People very often overlook an important difference in a thief’s view of the world. A normal person has respect for other people and their property, the thief has none. So a normal person does not look at a situation and see what a thief does. A thief will easily destroy other items on their way to the bigger prize. Cutting your spokes or removing an entire wheel and tossing it aside, knocking down a fence, or even dragging your bike on its side into a waiting van are all OK. They ultimately get what they are after (remember cost is zero for them, what is left is all profit).

Then there’s the opportunistic thief. Those who will steal on impulse, if the opportunity comes up. To protect against these criminals, simply deny them the opportunity. Stay aware of your surroundings, and keep your possessions under your control or watch. While this type of thief would unlikely take your motorcycle they would gladly take a helmet or electronic device in a moment.

Your Security & Safety Mindset

The best approach to safety and security starts with a proper mindset. IN the first place – no physical object is worth your life. And in my opinion, no object is worth risking personal physical harm. In fact, the best legal advice is to not confront others. Even if you fill you are, in control and can handle it the tables can turn quickly and put you in a bad position. In an odd way being mentally prepared to lose it all is the first step to freedom from worry and does make you safer.

Many experienced riders recommend only taking what you can afford to lose. To me this is a bit too much, I would prefer to have good equipment and plan on NOT losing it. I think a better attitude is not to obsess about having anything stolen. If you follow the basics and stay alert these events will be rare. Make your equipment a little harder to take, and not leave things available for the opportunistic, snatch-and-grab type thief, or the pro.

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If you choose to confront a thief – what level of interaction are you comfortable with? What is your plan if you confronted a thief in the act, how about two thieves in the act? What will you do? This is not a time for bravado, this is real life. Personally, I am not interested in confronting anyone in that business. I would phone in an alarm but I’m not interested in making a citizens arrest, thanks. So if you install a silent GPS/alarm system, what is the plan if it goes off? Be realistic, daily life is not a movie, and none of us are super-heroes.

Run through potential what-if scenarios. For example, what-if my motorcycle is stolen. You will need to have some means to purchase food, rent a room, travel, etc. This means you have some cash or credit cards on you all the time, not all stored on the motorcycle. And for many situations a good roadside assistance plan is invaluable (read more…here). This thought experiment points to having your important papers and cards off the bike, always with you.

Lift & Haul-Away

This is a popular method to simply take the target with brute force. Several henchmen just lift the target motorcycle and heave-ho it into a van. More rarely the stolen bike is ridden to a hideout location. In either case, the motorcycles are usually reduced to pieces within shortly after being stolen. Both of these pilfering methods can be stopped, however, with a chain & lock through the frame to s a solid object, such as a light pole.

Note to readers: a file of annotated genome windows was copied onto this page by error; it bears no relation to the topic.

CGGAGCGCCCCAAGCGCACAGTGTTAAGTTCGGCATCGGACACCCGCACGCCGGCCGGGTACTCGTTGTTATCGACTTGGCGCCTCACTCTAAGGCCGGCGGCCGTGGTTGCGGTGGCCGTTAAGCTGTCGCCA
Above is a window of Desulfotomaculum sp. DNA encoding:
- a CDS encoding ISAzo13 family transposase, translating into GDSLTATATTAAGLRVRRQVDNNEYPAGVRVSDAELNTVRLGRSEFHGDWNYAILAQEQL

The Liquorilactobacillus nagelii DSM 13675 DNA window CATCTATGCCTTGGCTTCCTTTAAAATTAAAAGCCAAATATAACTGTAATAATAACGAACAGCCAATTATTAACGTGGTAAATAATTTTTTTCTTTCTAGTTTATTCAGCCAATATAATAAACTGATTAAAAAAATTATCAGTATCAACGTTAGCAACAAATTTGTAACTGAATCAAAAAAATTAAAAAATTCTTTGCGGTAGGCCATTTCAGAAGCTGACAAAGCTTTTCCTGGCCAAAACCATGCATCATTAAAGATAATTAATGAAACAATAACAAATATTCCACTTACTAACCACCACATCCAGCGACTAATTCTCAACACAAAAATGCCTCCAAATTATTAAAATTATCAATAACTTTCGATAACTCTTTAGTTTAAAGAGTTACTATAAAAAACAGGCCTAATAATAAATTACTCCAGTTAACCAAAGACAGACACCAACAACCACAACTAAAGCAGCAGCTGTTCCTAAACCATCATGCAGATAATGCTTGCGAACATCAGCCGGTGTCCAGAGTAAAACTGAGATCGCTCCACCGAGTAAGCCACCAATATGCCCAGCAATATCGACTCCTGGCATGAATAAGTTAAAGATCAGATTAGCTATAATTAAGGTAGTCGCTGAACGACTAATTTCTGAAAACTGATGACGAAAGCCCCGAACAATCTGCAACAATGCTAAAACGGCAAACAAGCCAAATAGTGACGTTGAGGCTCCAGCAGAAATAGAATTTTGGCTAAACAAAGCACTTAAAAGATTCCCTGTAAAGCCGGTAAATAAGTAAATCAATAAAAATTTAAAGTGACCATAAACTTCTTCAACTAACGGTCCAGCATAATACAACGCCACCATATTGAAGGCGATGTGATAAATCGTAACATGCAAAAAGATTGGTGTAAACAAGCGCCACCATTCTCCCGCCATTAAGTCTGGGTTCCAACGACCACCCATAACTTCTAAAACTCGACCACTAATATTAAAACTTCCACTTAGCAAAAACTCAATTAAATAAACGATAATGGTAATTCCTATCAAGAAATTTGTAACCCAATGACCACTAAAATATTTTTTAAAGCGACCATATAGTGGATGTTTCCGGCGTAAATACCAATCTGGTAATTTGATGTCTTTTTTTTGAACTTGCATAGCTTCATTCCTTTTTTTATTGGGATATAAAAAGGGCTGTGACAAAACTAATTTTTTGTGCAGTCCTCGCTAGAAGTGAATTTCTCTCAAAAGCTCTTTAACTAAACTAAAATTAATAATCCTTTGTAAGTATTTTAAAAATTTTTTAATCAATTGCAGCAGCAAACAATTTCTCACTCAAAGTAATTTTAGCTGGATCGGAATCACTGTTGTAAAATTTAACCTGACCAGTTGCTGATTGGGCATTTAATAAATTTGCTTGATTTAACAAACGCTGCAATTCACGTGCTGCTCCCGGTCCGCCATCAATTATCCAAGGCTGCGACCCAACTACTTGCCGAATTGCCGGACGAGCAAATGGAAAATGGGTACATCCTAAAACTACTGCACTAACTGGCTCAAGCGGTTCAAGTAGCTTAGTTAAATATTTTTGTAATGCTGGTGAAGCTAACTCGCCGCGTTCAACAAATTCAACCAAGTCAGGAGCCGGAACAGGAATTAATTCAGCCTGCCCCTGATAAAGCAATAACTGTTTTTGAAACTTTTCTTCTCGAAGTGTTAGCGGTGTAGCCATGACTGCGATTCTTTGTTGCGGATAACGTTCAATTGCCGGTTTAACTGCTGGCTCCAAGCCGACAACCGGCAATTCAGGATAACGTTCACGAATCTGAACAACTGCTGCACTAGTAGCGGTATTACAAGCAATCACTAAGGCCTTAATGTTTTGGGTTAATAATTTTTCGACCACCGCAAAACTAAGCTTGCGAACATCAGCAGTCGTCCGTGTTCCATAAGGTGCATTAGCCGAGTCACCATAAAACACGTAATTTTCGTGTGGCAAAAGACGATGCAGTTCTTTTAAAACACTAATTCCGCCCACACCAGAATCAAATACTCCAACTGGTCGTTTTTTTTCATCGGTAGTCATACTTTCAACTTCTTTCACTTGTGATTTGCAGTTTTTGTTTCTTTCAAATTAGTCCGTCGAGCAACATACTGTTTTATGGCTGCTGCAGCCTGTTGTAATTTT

Theft recovery rate is low, the maximum figure I’ve found is at a maximum of 35%. And a theft “recovery” can be next to worthless and written off. So, it’s unlikely your original motorcycle will be returned after being stolen. So locking against rolling and lifting is well justified.

Touring Protection – the plus side of riding a heavyweight touring rig is that it would require a bigger crew to lift the sheer bulk of one of these into a van. Thieves could certainly use a tow truck and more likely in urban areas due to the investment required.

Security Devices – Locks

High-Quality Chain & Lock – Used to secure your motorcycle to a solid object, through the frame. When using, do not let any links rest on the ground (would make it easier to use bolt cutters or other tools).

Kryptonite, NYC line is well designed and highly rated, Kryptonite NYC “fughetaboutit” chain/lock, 14mm link thickness. The 5-foot version is 15 lbs. Heavy but a thief will very likely not take the time to cut thru if parked in a secure area.

Another good choice it the ABUS 92/80 KD Solid Brass Monoblock Lock & ABUS 10KS 6′ Maximum Security Square Chain. This combo has a 6-foot chain, 13 mm hardened links, and is covered to prevent scratching. This lock looks impressive too.

Disc Lock – Put this on the rear wheel disc, versus the front, this makes it harder defeat by removing the wheel. Put it in the hardest place for a thief to access with a portable grinder (about the only tool that might work!)

Kryptonite – makes highly rated disc brake locks. This is an added deterrent, used with a chain & lock. By itself, it will not prevent lift-to-into-van type theft. Many come with a brightly colored reminder tether. So, unless you are conditioned (trained) to always take off the lock – run the tether to the handlebars for a visual reminder that a wheel lock is in place.

Security – Cover It

By covering your motorcycle with a simple, nondescript and full cover you are effectively hiding in plain sight. Covering your ride not only stops “advertising” your machine, it effectively blends it into the background, becoming stealthy! Another benefit is that no one knows exactly what’s under the cover. You leave very few clues as to what kind of machine it is, old or new, is there a helmet under there, anything lashed on?